The Impact of Financial Sector Development on Economic Growth: Evidence from Sri Lanka
The objective of this study is to examine the impact of financial sector development on economic growth in Sri Lanka by taking two complementary sectors, namely banking and equity markets, to represent the financial sector. All previous studies in the Sri Lankan context have examined this relationship employing either the banking sector variables or equity market variables to represent the financial sector. This study is in favour of the supply-leading hypothesis and it tests the empirical validity of the hypothesis. The proposed model has been estimated with five banking sector variables and two equity market variables. Autoregressive Distribution Lag (ARDL) bounds testing approach is employed to identify the existence of short- and long-run relationships. The study relies on quarterly data from 2002:01 to 2020:04. Findings reveal that there exists a long-run relationship between financial sector variables and economic growth. More specifically, the size of financial intermediaries, interest rate, monetization, and size of the stock market have a significant positive impact on economic growth in the long-run. Somewhat surprisingly, the availability of credit to the private sector has a significant negative impact. All seven variables significantly influence economic growth in the short-run. Overall, the results of this study support the supply-leading hypothesis or the notion that financial sector development affects economic growth. These findings are mostly in line with previous literature. The results of seven diagnostic tests show that the estimated model is adequate for the purpose and estimation results are reliable. The study has some important policy implications.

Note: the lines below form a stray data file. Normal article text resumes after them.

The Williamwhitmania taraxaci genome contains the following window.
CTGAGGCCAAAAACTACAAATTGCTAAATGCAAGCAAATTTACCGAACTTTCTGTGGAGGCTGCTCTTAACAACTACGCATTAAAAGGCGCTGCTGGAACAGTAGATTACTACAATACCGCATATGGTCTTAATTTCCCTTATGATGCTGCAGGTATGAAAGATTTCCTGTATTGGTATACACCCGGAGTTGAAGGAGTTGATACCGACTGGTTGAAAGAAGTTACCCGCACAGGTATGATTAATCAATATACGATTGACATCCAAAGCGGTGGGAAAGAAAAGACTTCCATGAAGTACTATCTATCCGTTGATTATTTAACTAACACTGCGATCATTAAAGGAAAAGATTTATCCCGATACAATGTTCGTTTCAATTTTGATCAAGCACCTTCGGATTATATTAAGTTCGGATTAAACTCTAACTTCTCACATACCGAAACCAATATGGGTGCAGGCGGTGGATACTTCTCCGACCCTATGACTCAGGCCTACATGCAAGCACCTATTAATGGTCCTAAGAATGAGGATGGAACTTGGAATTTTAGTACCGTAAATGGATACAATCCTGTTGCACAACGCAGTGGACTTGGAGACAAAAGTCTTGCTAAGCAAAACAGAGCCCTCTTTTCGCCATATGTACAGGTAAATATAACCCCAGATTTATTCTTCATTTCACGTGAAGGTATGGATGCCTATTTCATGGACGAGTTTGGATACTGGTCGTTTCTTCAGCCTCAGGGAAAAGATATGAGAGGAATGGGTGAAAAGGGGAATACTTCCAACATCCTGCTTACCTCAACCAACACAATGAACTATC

Keywords: Financial sector development, Economic growth, Banking sector development, Equity market development, ARDL